Algorithm shakeup: Google, Facebook make changes

Search giant Google and social media platform Facebook have both announced changes to their respective platforms that will impact web and social media marketers.

Google this week rolled out changes to its search algorithm that boost the rankings of mobile-friendly pages on mobile search, so that when users search for content from their smartphone or tablet they’re more likely to find content that is optimized for that form factor, and will lead them to content that is readable without tapping or zooming, with buttons properly spaces, and no unplayable content or horizontal scrolling.

Google notes that these changes only affect search rankings on mobile devices and applies to individual pages, not entire websites. Mobile unfriendly sites will likely see their mobile traffic from Google Search drop significantly, but it will come back up once the site is made more mobile-friendly. Google invites developers to use its Mobile-Friendly Test to see how their site scores.

Screen Shot 2015-04-07 at 2.20.01 AM
Mobile-friendly design like that on the left will be favoured by the new algorithm.


“While the mobile-friendly change is important, we still use a variety of signals to rank search results,” said Google, in a blog. “The intent of the search query is still a very strong signal — so even if a page with high quality content is not mobile-friendly, it could still rank high if it has great content for the query.”

In a survey of digital marketers by Web presence analytics vendor gShift Labs of Barrie, Ont. released earlier this month, 52 per cent of respondents said they believe their business will be affected by the mobile ranking algorithm change, 20 per cent said the change will not impact their business and 28 per cent were unsure.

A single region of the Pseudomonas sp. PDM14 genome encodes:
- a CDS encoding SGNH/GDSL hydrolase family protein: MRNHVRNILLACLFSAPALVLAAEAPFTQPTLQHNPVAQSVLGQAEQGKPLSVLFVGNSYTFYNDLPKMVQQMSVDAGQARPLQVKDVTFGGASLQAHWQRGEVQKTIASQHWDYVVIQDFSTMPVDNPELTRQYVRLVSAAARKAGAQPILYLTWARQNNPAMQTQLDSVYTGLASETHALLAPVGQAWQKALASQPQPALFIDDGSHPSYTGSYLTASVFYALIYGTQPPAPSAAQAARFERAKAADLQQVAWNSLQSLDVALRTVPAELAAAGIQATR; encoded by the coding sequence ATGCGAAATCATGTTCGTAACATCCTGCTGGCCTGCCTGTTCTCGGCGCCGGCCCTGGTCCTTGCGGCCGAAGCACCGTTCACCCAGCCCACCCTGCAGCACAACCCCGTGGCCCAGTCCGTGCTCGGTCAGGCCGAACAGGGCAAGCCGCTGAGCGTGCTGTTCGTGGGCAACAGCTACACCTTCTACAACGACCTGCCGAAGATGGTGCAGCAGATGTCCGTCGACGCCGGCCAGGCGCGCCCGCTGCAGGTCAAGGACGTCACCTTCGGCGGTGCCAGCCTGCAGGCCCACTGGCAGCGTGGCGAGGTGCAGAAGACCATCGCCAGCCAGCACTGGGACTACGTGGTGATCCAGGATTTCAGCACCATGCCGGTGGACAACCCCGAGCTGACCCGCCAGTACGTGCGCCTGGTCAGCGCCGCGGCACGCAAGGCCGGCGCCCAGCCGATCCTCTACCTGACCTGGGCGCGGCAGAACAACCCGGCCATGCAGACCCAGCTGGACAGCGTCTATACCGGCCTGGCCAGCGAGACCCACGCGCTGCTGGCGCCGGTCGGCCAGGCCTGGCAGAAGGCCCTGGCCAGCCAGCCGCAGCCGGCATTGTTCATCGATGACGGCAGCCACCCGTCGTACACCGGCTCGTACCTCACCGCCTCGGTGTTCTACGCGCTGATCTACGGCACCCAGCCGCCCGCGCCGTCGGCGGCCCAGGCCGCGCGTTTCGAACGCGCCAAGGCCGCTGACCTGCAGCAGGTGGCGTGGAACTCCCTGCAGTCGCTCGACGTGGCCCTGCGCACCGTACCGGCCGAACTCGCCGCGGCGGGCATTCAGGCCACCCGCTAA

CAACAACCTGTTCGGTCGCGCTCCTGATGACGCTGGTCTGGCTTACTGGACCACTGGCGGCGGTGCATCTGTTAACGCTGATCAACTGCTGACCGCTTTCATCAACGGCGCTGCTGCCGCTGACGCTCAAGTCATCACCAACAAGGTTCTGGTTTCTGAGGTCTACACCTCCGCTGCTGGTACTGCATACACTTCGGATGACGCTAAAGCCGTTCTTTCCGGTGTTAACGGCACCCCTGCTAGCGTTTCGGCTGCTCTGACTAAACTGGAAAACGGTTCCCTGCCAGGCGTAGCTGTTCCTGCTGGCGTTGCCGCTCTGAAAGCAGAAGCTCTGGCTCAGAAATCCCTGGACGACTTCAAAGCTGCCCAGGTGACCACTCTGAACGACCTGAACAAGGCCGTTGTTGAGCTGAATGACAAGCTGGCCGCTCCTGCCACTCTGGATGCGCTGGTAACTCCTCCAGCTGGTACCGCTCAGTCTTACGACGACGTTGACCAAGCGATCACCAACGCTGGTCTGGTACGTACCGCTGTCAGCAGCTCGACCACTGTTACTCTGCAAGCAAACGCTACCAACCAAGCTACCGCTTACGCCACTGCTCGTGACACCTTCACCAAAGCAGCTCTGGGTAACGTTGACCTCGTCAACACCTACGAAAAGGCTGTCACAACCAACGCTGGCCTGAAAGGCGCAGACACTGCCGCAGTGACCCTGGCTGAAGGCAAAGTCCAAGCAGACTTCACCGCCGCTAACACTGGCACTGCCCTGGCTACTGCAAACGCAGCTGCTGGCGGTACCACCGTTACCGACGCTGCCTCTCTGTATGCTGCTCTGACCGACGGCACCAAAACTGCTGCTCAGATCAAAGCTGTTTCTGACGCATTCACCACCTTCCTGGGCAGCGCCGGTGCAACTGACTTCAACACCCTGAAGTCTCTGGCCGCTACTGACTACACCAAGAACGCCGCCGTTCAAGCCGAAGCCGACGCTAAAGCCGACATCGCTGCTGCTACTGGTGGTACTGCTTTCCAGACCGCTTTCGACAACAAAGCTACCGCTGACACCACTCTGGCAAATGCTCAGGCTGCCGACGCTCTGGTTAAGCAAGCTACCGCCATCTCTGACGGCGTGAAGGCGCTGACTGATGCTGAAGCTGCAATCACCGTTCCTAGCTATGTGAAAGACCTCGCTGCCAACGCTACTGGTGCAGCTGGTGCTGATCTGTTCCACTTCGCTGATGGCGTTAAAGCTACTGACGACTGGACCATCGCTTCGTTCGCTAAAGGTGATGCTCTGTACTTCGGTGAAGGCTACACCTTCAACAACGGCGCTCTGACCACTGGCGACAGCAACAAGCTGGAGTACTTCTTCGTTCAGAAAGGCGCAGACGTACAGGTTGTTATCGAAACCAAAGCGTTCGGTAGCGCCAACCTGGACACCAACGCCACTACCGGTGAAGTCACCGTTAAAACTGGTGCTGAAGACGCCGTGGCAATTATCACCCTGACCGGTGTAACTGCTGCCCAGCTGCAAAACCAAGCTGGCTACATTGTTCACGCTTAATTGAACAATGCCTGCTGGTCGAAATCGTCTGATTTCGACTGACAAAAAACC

Meanwhile, Facebook has announced a trio of changes to its newsfeed designed to make it more directly relevant and interesting to users, recognizing each user is their interests.

The first change will be more noticeable to those users without a lot of content in their feeds. Whereas before, the algorithm avoided showing multiple posts from the same source in a row, that will now be relaxed when people are low on content.

Second, to ensure people don’t miss out on important updates from those they care most about, those updates such as photos, videos, status updates and links will now appear higher up in your newsfeed, based on how often you interact with those people.

Finally, based on feedback that people don’t get much value from items about their friends liking or commenting on a post, those stories will now drop down to lower in the newsfeed.

You’ll need to scroll down further in your feed to find out that Greg liked their kale.


“The impact of these changes on your page’s distribution will vary considerably depending on the composition of your audience and your posting activity,” said Facebook in a blogpost. “In some cases, post reach and referral traffic could potentially decline. Overall, pages should continue to post things that your audience finds meaningful and continue using our Page post best practices.

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Jim Love, Chief Content Officer, IT World Canada

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Jeff Jedras
Jeff Jedras
Jeff Jedras is a technology journalist with IT World Canada and a member of the IT Business team. He began his career in technology journalism in the late 1990s, covering the Ottawa technology sector for Silicon Valley North and the Ottawa Business Journal. He later covered the technology scene in Vancouver before joining IT World Canada in Toronto in 2005, covering enterprise IT for ComputerWorld Canada and the channel for Computer Dealer News. His writing has also appeared in the Vancouver Sun & the Ottawa Citizen.

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